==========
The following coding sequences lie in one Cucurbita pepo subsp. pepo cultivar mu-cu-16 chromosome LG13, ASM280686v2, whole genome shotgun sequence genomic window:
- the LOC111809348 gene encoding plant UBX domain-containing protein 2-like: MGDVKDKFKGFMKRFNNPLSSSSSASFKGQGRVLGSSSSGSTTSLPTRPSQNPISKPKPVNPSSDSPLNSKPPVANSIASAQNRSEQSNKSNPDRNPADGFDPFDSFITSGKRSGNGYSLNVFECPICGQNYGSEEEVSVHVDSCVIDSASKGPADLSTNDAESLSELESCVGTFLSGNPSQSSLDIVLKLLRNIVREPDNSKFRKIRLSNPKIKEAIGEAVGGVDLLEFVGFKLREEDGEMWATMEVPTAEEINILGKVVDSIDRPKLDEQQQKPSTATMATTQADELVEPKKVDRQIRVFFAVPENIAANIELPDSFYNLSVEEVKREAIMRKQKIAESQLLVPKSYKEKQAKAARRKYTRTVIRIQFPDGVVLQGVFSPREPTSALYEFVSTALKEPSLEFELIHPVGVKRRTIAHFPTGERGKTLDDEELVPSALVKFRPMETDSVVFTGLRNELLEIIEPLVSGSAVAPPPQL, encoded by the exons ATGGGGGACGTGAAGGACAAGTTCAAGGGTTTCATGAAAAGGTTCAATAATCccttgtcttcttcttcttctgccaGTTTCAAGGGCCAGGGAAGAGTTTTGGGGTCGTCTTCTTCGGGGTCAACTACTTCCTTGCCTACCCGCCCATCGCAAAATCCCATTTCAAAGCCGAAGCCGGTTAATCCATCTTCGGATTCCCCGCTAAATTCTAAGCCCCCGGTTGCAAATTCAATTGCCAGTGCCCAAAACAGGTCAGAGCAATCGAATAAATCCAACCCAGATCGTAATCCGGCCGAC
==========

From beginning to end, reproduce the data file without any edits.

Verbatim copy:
The following coding sequences lie in one Cucurbita pepo subsp. pepo cultivar mu-cu-16 chromosome LG13, ASM280686v2, whole genome shotgun sequence genomic window:
- the LOC111809348 gene encoding plant UBX domain-containing protein 2-like: MGDVKDKFKGFMKRFNNPLSSSSSASFKGQGRVLGSSSSGSTTSLPTRPSQNPISKPKPVNPSSDSPLNSKPPVANSIASAQNRSEQSNKSNPDRNPADGFDPFDSFITSGKRSGNGYSLNVFECPICGQNYGSEEEVSVHVDSCVIDSASKGPADLSTNDAESLSELESCVGTFLSGNPSQSSLDIVLKLLRNIVREPDNSKFRKIRLSNPKIKEAIGEAVGGVDLLEFVGFKLREEDGEMWATMEVPTAEEINILGKVVDSIDRPKLDEQQQKPSTATMATTQADELVEPKKVDRQIRVFFAVPENIAANIELPDSFYNLSVEEVKREAIMRKQKIAESQLLVPKSYKEKQAKAARRKYTRTVIRIQFPDGVVLQGVFSPREPTSALYEFVSTALKEPSLEFELIHPVGVKRRTIAHFPTGERGKTLDDEELVPSALVKFRPMETDSVVFTGLRNELLEIIEPLVSGSAVAPPPQL, encoded by the exons ATGGGGGACGTGAAGGACAAGTTCAAGGGTTTCATGAAAAGGTTCAATAATCccttgtcttcttcttcttctgccaGTTTCAAGGGCCAGGGAAGAGTTTTGGGGTCGTCTTCTTCGGGGTCAACTACTTCCTTGCCTACCCGCCCATCGCAAAATCCCATTTCAAAGCCGAAGCCGGTTAATCCATCTTCGGATTCCCCGCTAAATTCTAAGCCCCCGGTTGCAAATTCAATTGCCAGTGCCCAAAACAGGTCAGAGCAATCGAATAAATCCAACCCAGATCGTAATCCGGCCGAC